I think, should I find myself able to recover from this illness and regain my life and my energy and my independence, I’ll be as elated as the first moment my plane touched down in Atlanta, and I realised “Everything is going to be OK.” I’ve had so many moments that weren’t OK, but also so many that were more than OK, that I don’t think I’d trade a single one for “Nothing special ever happens to me”.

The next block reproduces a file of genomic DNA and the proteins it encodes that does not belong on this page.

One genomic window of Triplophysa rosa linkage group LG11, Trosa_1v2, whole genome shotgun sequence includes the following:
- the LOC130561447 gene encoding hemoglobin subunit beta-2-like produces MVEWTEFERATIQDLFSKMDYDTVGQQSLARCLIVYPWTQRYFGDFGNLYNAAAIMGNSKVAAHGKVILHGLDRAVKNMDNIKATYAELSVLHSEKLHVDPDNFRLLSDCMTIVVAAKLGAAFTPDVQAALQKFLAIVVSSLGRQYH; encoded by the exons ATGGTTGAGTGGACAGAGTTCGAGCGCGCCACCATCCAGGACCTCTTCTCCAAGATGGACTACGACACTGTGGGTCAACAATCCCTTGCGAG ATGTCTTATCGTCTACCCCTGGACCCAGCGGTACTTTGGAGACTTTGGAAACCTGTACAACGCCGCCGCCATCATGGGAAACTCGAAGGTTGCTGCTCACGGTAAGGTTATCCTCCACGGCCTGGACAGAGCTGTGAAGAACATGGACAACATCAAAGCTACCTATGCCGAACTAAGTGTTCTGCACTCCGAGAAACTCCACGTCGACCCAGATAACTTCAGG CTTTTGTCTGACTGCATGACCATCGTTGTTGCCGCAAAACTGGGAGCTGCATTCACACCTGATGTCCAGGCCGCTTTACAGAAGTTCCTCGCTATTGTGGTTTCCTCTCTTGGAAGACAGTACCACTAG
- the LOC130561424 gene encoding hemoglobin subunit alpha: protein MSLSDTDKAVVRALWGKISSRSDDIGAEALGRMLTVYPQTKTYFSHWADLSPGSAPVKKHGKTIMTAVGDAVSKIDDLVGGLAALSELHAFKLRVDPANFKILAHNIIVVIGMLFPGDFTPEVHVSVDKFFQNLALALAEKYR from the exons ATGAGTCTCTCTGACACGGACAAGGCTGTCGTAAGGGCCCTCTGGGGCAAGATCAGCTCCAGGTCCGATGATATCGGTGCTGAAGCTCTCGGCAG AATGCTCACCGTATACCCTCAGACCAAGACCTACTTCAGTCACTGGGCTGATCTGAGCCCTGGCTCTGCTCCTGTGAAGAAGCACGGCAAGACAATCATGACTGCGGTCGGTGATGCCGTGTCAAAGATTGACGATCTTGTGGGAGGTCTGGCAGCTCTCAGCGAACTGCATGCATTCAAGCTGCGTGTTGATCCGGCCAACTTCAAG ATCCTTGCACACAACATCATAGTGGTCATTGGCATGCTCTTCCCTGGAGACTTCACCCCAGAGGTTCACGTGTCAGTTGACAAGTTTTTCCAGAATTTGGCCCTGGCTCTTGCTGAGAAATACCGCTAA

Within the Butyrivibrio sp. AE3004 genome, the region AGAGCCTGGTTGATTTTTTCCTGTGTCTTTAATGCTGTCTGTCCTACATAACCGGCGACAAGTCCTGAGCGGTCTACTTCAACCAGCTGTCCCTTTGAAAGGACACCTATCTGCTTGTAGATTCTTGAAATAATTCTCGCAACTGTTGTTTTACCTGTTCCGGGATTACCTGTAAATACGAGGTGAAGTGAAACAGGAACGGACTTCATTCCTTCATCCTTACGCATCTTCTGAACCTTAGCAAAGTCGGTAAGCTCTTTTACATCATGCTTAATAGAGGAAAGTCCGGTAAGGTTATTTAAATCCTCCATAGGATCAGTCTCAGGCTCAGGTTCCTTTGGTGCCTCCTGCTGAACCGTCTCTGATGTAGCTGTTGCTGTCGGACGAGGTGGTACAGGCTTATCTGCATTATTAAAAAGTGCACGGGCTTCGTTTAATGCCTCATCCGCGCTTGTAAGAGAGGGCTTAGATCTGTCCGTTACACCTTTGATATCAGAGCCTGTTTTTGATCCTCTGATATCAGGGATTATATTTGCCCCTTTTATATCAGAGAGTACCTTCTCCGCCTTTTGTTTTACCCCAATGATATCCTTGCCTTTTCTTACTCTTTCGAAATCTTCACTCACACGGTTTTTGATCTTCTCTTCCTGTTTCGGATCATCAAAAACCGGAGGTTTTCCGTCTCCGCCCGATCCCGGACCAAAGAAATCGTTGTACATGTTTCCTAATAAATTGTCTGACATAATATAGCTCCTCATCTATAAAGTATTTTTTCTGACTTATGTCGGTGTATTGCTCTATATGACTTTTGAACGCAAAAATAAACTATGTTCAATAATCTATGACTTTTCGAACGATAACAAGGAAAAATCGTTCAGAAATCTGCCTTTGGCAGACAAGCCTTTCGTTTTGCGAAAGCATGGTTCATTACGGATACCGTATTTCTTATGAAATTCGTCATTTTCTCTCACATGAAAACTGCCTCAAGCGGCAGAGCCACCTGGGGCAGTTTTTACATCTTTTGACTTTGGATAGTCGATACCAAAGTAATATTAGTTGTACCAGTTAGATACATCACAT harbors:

Edith Piaf’s defiant song about regretting nothing rings true to me. I do, of course, have regrets. I’ve made mistakes, I’ve hurt people, I’ve made stupid choices. But in the end, they took me a step closer to where I’m supposed to be, and who I’m supposed to become. I don’t know if I care for Atlanta, after a decade of living here. But even after all the pain and heartache I’ve experienced in this city, getting on the airplane that day was still the best thing that ever happened to me.